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Why Yes are still the funniest rock band in the world (although Radiohead are catching up)

The remaining members look as though they're two or three years from shouting at pedestrians. But they're carrying on

11 October 2014

9:00 AM

11 October 2014

9:00 AM

My favourite comment about the Scottish referendum came from the eminent comedian and novelist David Baddiel. ‘What if Yes wins, but due to a typographical error, the prog-rock band gets in and Jon Anderson becomes First Minister?’ You probably had to be there to find this funny, and in this case ‘there’ is the early 1970s.

Having been there myself, I too remember Yes as the most intrinsically amusing of progressive bands, along with Emerson, Lake and Palmer. Genesis were quite funny in their early days, when Peter Gabriel dressed up as a flower. Pink Floyd weren’t funny, although Roger Waters is. The Beatles aren’t funny any more, but the Rolling Stones are as hilarious as ever. Many prominent 1980s acts — U2, Duran Duran, Spandau Ballet — were sidesplitting. Queen were consistently chortlesome, but they knew it and didn’t mind at all. Oasis never had the smallest idea how funny they were, which only made them funnier. Coldplay aren’t funny, although Chris Martin is. Radiohead get funnier and funnier as the years go by. Mumford & Sons show considerable potential in this regard, if not in many others.

Yes Perform At Clyde Auditorium In Glasgow
Steve Howe of Yes Photo: Redferns via Getty

The bizarre thing is, Yes are still going. After 45 years and more line-up changes than the England football team — Rick Wakeman alone has left and rejoined more times than anyone can remember — these grizzled sexagenarians are still touring and, even more miraculously, recording new material. I last wrote about them a decade ago, after discovering their 2001 album Magnification. Wakeman had left again, and instead of finding another keyboard player, the ancient rump of the band (Jon Anderson, vocals; Steve Howe, guitar; Chris Squire, bass; Alan White, drums) recorded their next album with a 60-piece orchestra. It was a revelation. There was too much of it, as there often is. When a Yes song doesn’t work, it takes its time not to work. Whole albums have been known to pass without a single identifiable melody or interesting idea. But on Magnification the band seemed not just refreshed but inspired to write some of their strongest songs in decades. Even some of Jon Anderson’s lyrics made sense.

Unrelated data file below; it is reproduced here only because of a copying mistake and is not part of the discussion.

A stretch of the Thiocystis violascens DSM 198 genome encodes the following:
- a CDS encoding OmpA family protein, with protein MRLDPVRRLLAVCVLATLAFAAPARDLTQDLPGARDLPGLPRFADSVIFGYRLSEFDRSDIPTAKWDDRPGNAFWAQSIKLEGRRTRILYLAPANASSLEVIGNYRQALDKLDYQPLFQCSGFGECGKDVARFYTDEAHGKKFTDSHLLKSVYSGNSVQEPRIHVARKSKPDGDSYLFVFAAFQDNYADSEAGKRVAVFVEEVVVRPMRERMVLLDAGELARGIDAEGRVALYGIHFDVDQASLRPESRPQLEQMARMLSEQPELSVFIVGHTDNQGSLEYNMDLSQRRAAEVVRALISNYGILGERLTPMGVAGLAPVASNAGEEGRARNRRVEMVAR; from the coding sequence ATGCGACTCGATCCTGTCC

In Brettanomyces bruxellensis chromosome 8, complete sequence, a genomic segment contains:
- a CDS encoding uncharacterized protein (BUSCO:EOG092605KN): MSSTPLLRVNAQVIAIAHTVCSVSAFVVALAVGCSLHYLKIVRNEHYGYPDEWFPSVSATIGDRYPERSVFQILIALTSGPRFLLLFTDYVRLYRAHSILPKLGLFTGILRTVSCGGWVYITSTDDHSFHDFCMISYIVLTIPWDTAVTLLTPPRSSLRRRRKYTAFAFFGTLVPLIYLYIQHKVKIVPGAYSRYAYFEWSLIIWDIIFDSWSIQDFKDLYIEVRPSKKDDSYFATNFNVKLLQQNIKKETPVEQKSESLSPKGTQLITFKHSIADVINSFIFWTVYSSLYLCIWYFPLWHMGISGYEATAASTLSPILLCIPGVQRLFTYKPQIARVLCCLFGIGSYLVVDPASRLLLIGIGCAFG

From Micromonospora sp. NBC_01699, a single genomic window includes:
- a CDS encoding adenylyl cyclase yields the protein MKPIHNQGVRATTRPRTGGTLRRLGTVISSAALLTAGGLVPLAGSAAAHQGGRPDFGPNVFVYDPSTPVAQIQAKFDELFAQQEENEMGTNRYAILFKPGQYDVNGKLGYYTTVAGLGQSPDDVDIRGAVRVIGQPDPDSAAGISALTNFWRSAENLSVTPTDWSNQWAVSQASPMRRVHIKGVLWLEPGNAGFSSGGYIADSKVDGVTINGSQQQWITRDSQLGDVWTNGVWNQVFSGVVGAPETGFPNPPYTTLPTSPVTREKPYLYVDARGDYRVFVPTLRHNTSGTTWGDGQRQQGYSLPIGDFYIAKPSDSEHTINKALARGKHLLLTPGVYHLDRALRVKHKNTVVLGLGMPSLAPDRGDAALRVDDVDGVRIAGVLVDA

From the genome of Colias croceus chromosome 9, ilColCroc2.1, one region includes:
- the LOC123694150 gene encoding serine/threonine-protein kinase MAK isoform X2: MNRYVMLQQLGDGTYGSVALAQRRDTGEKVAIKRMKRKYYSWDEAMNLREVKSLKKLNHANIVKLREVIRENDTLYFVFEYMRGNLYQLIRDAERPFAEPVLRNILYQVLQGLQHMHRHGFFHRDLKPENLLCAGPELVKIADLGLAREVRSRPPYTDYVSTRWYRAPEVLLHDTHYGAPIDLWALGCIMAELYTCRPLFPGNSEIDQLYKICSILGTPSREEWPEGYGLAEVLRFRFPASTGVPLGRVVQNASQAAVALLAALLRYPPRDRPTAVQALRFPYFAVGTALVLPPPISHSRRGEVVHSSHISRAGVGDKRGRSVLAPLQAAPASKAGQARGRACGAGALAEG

Nothing kills a career, though, like a terrific album that no one buys. What else can you do? What else do you have to offer? After Magnification stiffed, Yes mounted a slightly desperate 35th anniversary tour (with Wakeman, who had come back again), and then went ‘on hiatus’: they didn’t quite split up, because that would involve accountants. Anderson, their de facto leader, had health problems and didn’t see the point of recording new material if no one wanted to hear it. But the other old geezers sensed that time was running out, so they gave Anderson the boot and recruited a stocky middle-aged Canadian called Benoît David, who among other jobs (possibly involving grouting) sang in a Yes tribute band. Imagine the Bootleg Beatles getting a call from Paul McCartney wondering what they were up to this weekend.

The resulting album, 2011’s Fly From Here, was produced by Trevor Horn, featured his old Buggles chum Geoff Downes on keyboards (replacing Wakeman, who had left again), and was every bit as good as Magnification, although quite different. Indeed, it may be the most texturally varied of all Yes’s albums, full of Horn’s smart production ideas, and almost pop-melodic in places. Many of Yes’s more hardcore fans hated it. I bought it this summer and have played it non-stop.

They are not wearing well, though. Some men, as they age, become huge and slab-like, with vast craggy faces and ears the size of rucksacks. Others seem to shrink into themselves, as though marinated in vinegar. Yes’s remaining members, some huge, some wizened, look as though they are only about two or three years from shouting at pedestrians. But still they go on. This year they released another new album, Heaven & Earth, produced by Roy Thomas Baker and featuring another new singer, and you know what? It’s awful. You listen and wonder: how can they not know? But that’s the charm of the band, and probably the secret to their longevity. They do it because they like doing it, and if other people happen to like it as well, that’s a bonus. And if it all goes pear-shaped on their latest endless US tour, they know that, on the other side of the world, bag packed and ready to go, Rick Wakeman is waiting for the call.


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